Hamlet, directed by Federay Holmes and Elle While for Shakespeare’s Globe, (www.shakespearesglobe.com). The Globe Theatre, London, 17 July, 2018.
Reviewed by Parker T. Gordon (University of St Andrews)
For the Globe’s production of Hamlet, Michelle Terry, in the title role, delivered a focused, sober-minded performance. The character’s ‘antic disposition’ (1.5.192), physically depicted through the clever make-up (Pam Humpage) and costume (Megan Cassidy) of a clown’s intentionally feigned madness, highlighted Hamlet’s own deception against the background of deception plots that permeate the play. Hamlet, though delayed by indecision and inaction, did not actually drift into the madness that he presented, but progressed resolutely towards revenge. Passionate, emotional, and energetic – but never slap-dash or haphazard – Terry’s Hamlet invited audience members to accompany the character on a thoughtful journey that explored the poignant implications of familial ties, the limits of friendship, and the betrayals of trust.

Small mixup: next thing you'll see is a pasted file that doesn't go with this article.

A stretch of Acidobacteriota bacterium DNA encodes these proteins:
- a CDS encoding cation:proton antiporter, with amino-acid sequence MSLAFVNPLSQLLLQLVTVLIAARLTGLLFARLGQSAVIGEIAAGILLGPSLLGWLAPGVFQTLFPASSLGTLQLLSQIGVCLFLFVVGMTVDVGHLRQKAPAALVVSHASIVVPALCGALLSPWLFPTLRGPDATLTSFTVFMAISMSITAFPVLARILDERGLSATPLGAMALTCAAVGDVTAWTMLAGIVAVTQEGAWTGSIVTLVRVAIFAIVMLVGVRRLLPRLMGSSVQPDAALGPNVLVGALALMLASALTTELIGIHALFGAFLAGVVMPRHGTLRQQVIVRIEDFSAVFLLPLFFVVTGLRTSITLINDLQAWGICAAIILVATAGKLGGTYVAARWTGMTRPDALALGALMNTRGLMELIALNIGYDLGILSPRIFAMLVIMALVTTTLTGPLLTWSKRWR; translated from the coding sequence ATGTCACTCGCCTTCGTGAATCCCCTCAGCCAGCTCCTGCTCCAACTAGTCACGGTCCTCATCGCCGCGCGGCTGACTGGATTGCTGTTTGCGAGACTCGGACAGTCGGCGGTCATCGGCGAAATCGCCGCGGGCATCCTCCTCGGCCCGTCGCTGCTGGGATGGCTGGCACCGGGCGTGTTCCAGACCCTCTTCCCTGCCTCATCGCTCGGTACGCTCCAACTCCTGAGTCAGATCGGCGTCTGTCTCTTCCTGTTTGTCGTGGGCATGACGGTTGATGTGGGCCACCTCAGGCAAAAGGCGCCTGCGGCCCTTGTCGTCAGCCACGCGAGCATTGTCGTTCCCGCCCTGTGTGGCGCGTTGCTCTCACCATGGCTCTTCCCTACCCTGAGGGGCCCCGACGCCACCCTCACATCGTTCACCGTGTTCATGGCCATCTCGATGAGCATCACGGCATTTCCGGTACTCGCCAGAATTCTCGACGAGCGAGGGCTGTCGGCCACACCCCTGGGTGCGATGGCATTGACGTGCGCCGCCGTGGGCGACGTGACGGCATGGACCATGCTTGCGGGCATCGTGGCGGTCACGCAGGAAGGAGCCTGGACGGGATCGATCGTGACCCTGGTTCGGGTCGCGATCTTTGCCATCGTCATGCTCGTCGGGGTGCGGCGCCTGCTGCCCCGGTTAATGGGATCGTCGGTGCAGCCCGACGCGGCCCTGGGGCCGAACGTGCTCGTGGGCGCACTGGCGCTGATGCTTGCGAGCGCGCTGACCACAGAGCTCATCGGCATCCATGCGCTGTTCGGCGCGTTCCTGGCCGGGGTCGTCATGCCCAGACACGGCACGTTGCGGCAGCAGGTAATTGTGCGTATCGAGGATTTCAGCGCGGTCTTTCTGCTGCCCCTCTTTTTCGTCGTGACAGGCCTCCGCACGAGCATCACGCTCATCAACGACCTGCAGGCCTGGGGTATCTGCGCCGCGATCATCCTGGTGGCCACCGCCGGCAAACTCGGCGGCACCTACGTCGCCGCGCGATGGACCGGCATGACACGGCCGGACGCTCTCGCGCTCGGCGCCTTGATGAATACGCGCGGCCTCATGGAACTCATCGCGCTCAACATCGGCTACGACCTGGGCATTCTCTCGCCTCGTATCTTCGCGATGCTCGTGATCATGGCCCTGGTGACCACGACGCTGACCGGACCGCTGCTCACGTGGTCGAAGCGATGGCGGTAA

The familial ties were first presented through the emotional encounter between Colin Hurley’s Ghost of Old Hamlet and Terry’s Hamlet; the direction privileged the father-son connection over the king-heir relationship and the charge of a vengeful, restless spirit. This season’s Globe productions eschewed prescribed blocking, favouring organic movement that allowed for a variety of stagings, which this reviewer witnessed in two (rather different) performances. Yet, in both performances, a consistent emphasis upon physical touch as the Ghost and Hamlet embraced bridged the tangible and the intangible, powerfully embodying Hamlet’s sense of loss and the inevitable separation between the quick and the dead at the cock crow. The intimacy of familial relationships was perhaps most apparent later in Gertrude’s bedchamber after Polonius’s death, when Old Hamlet’s Ghost returned to stay Hamlet’s rage against Gertrude (Helen Schlesinger). Approaching from behind, the Ghost embraced Hamlet as a father soothing a child. Mirroring the Ghost’s attempts for connection, Gertrude crawled towards Hamlet from the front, hesitant in the face of his violent outbursts but also feelingly seeking to comfort her son. The moment all three connected through an embrace visually reinforced the play’s often-overlooked emphasis upon the family unit of Old Hamlet, Gertrude, and Hamlet, which strongly contrasted with Hamlet’s conflict surrounding the marriage of Claudius (James Garnon) and Gertrude. Kneeling between Gertrude and Old Hamlet, Terry’s portrayal of an overwhelming sense of relief at being reunited as a family provided one of the most enduring visual moments of the production.